Interval Techniques. One of the relational properties preserved by IEEE-754 is a weak form of monotonicity, e.g.: \(0<s \wedge a <b \Rightarrow a + s \leqslant b + s\). These properties allow efficient and tight interval bounds to be computed for common operations. This is used by the numerical methods communities and forms the basis for three independent lineages of automated reasoning tools.

Based on the formal framework of abstract interpretation, a number of techniques that partition abstract domains to compute an exact result5 have been proposed. These include the ACDL framework [26] that generalises the CDCL algorithm used in current SAT solvers. Although this is applicable to a variety of domains, the use of intervals is widespread as an efficient and “precise enough” foundation. CDFPL [27] applied these techniques to programs and [11] implemented them within MathSAT. Absolute [47] uses a different partitioning scheme without learning, but again uses intervals.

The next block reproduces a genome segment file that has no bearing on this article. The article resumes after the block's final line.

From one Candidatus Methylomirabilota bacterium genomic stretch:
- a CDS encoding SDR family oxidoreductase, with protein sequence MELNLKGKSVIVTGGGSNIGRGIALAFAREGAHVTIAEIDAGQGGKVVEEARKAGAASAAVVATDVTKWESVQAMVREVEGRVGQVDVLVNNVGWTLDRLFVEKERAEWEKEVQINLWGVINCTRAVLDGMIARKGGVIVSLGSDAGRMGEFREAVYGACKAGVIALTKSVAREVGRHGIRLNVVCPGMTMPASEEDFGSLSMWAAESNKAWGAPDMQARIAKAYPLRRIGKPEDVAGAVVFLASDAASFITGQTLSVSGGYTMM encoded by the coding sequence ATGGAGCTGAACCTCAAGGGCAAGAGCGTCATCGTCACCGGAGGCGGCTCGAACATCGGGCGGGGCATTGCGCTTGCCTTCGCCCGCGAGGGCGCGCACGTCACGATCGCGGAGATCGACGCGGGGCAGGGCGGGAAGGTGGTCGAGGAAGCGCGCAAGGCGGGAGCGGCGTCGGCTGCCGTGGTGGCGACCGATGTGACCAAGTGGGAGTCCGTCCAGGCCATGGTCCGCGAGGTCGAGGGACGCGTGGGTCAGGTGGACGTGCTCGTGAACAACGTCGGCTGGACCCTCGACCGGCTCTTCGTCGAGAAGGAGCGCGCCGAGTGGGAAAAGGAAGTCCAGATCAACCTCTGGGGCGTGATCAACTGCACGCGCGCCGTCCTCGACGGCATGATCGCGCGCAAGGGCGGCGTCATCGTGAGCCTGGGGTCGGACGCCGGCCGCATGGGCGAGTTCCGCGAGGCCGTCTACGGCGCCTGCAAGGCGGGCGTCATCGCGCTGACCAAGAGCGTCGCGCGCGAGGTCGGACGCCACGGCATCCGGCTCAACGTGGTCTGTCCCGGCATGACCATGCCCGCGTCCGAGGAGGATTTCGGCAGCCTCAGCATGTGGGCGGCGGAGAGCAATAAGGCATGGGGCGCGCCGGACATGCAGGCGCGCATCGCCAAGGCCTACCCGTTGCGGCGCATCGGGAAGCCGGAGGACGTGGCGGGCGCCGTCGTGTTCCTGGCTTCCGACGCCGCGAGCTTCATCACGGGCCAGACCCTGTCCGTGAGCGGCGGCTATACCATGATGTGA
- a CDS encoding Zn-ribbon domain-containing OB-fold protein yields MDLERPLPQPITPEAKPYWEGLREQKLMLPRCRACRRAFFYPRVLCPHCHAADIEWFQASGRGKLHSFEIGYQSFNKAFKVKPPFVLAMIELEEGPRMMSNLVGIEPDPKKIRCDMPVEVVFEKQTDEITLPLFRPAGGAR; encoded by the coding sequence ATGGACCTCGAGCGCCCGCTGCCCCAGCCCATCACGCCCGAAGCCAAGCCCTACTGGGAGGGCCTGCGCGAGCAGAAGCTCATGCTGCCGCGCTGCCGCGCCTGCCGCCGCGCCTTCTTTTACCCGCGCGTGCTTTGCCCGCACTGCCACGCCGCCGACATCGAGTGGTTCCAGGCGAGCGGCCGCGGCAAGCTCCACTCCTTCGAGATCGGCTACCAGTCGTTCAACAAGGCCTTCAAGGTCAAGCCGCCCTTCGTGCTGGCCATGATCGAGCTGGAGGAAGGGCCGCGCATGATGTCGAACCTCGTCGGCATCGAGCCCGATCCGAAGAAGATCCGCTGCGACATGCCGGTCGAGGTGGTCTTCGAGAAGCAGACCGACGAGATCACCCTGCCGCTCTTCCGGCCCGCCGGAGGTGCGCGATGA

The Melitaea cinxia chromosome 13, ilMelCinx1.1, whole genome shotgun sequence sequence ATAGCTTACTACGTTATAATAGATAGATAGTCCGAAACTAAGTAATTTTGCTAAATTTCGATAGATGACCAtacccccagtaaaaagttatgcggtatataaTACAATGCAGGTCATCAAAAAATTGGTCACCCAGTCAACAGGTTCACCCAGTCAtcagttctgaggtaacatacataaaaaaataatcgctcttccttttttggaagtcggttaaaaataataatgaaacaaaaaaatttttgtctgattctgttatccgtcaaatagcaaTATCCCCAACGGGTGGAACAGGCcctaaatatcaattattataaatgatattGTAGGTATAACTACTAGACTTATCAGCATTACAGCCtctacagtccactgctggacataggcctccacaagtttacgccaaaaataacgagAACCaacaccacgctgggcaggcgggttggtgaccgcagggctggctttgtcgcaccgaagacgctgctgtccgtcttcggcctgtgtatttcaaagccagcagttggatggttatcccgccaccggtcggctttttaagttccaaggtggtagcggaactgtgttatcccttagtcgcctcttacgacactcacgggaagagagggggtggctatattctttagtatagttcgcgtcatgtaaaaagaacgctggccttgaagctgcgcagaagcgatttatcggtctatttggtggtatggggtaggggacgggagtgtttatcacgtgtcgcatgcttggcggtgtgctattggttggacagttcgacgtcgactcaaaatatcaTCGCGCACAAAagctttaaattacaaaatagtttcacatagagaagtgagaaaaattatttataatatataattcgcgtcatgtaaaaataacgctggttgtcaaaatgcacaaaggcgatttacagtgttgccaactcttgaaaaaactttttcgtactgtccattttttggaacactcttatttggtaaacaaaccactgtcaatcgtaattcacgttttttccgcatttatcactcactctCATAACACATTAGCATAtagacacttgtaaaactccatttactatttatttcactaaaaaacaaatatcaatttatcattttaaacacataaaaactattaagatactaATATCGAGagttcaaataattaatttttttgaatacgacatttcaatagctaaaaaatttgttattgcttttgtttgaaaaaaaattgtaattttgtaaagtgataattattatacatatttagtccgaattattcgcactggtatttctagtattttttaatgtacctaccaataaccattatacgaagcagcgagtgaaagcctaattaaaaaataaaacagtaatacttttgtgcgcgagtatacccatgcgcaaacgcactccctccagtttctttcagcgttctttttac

From the automated reasoning community similar approaches have been developed. Originally implemented in the nlsat tool [37], mcSAT [25] can be seen as an instantiation of the ACDL framework using a constant abstraction and tying the generalisation step to a particular approach to variable elimination. Application of this technique to floating-point would likely either use intervals or a conversion to bit-vectors [58]. iSAT3 [51] implements an interval partitioning and learning system, which could be seen as another instance of ACDL. Independently, dReal [30] and raSAT [55] have both developed interval partitioning techniques which would be directly applicable to floating-point systems.